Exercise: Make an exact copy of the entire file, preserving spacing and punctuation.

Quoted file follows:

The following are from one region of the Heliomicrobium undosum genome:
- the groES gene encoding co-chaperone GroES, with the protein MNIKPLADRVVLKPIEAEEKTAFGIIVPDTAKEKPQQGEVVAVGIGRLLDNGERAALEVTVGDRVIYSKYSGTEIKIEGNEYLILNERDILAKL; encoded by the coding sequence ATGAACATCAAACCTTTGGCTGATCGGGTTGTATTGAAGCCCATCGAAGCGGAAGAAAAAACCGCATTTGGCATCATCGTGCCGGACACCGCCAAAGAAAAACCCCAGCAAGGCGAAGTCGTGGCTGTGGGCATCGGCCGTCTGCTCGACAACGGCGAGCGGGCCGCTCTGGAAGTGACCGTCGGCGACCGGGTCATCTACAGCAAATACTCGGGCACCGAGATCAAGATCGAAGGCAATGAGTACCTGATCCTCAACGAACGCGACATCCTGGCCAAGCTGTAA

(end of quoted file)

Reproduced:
The following are from one region of the Heliomicrobium undosum genome:
- the groES gene encoding co-chaperone GroES, with the protein MNIKPLADRVVLKPIEAEEKTAFGIIVPDTAKEKPQQGEVVAVGIGRLLDNGERAALEVTVGDRVIYSKYSGTEIKIEGNEYLILNERDILAKL; encoded by the coding sequence ATGAACATCAAACCTTTGGCTGATCGGGTTGTATTGAAGCCCATCGAAGCGGAAGAAAAAACCGCATTTGGCATCATCGTGCCGGACACCGCCAAAGAAAAACCCCAGCAAGGCGAAGTCGTGGCTGTGGGCATCGGCCGTCTGCTCGACAACGGCGAGCGGGCCGCTCTGGAAGTGACCGTCGGCGACCGGGTCATCTACAGCAAATACTCGGGCACCGAGATCAAGATCGAAGGCAATGAGTACCTGATCCTCAACGAACGCGACATCCTGGCCAAGCTGTAA